I knew how her story ended; a parent had killed their child, and a child had dealt their parent a fatal blow. Briefly, a note of anger welled in my chest, and I had to bite back a sharp retort. The thought of any parent killing their child was horrifying to me, no matter the reasoning – and even though the child wasn't mine, that didn't change the nature of the beast. A part of my vindictive subconscious even drew an uncomfortable parallel between my Servant and Nicodemus, who had both sacrificed their children in the name of a greater cause.
The look on her face nipped that train of thought in the bud. Saber had shut her eyes, as though pained, and dropped a hand to her stomach; it was the look of someone who was filled with regret. And despite what she'd done, I wasn't in any position to judge her, not really. After all… I'd killed Susan, hadn't I? She was losing herself, yes, and she'd begged me to end her suffering, begged me to end the suffering of the Red Court, but that didn't change the fact that I chose to carry out her wishes.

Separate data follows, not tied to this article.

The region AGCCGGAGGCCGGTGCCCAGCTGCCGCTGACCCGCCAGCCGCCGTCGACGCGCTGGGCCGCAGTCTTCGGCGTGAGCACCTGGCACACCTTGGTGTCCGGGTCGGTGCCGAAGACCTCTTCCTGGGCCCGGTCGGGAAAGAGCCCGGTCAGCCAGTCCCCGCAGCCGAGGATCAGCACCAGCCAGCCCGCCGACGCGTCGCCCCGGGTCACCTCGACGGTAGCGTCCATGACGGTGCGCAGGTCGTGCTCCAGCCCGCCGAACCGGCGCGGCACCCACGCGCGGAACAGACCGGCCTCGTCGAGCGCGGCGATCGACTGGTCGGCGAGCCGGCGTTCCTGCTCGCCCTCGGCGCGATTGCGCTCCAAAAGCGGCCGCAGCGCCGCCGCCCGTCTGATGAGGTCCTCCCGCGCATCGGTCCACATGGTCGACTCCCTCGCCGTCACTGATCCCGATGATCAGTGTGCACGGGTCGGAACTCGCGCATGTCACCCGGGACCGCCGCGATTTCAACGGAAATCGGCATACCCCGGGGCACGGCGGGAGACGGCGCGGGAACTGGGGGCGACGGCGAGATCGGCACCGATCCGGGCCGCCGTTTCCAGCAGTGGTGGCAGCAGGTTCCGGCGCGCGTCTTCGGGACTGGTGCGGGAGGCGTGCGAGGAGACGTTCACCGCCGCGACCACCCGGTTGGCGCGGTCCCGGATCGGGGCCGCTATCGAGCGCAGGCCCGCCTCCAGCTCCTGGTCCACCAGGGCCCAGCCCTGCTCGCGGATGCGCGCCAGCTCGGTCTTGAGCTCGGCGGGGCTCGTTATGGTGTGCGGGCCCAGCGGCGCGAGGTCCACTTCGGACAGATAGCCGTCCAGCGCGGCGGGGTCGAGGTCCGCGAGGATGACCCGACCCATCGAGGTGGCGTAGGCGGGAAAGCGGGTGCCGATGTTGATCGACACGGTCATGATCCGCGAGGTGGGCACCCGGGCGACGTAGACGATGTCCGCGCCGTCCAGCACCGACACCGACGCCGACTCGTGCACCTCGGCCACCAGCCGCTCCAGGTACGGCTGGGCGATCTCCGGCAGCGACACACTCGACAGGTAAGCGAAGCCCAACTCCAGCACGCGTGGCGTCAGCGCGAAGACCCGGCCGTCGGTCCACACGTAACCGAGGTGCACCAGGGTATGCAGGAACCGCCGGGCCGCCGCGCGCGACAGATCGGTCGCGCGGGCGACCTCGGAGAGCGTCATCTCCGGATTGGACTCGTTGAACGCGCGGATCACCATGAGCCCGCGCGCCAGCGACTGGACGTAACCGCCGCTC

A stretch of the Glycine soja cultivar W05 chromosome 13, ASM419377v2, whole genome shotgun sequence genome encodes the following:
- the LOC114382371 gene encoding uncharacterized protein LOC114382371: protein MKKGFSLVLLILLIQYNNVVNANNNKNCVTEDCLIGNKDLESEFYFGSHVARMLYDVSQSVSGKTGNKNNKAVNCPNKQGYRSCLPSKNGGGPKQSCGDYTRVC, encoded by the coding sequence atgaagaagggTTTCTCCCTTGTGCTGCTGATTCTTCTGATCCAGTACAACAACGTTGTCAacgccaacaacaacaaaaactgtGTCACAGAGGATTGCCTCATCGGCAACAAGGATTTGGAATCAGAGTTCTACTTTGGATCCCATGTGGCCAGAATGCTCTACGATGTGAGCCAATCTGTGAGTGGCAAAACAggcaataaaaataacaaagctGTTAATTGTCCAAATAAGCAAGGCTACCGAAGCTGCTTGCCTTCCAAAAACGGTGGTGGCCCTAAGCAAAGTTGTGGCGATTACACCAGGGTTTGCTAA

A pregnant silence fell between us, one I wasn't sure how to break; in the end, I took the direct approach. Stepping closer to her, I placed a hand on her shoulder, giving it a gentle squeeze. The anger I'd felt had long since vanished, and in its place was a note of fatigue.
"Saber. Are you alright?"
She nodded. "Yes. I'm fine, now. Yet… a part of me wonders if things could have been different. It's… bitter-sweet. Seeing the life you live, the lives of the people around you… it is an existence that I once believed impossible."
I opened my mouth to reply -
"Yeah, I know! We're pretty awesome."
- and nearly jumped as my daughter's voice pierced the silence; as it was, my hand left its perch on my Servant's shoulder, and dove for my blasting rod. Saber, to her credit, didn't react – though I knew she'd been startled as well. The redness in her cheeks and the fury in her eyes gave her away.
The mood had been thoroughly shattered – which I was actually kind of grateful for. However, it seemed like I was the only one.
"Ilya," Saber warned, her eyes narrowing dangerously. "This was a private moment, and by interrupting it, you have betrayed the trust of myself and your father. It is unbecoming of a proper daughter to behave in such a manner."
Wow. Talk about a tongue lashing. Ilya, though, seemed unphased; giggling, she zipped away from Saber, hovering near the ceiling. "Daughters aren't supposed to do a lot of things! Didn't stop you from becoming a King, did it?"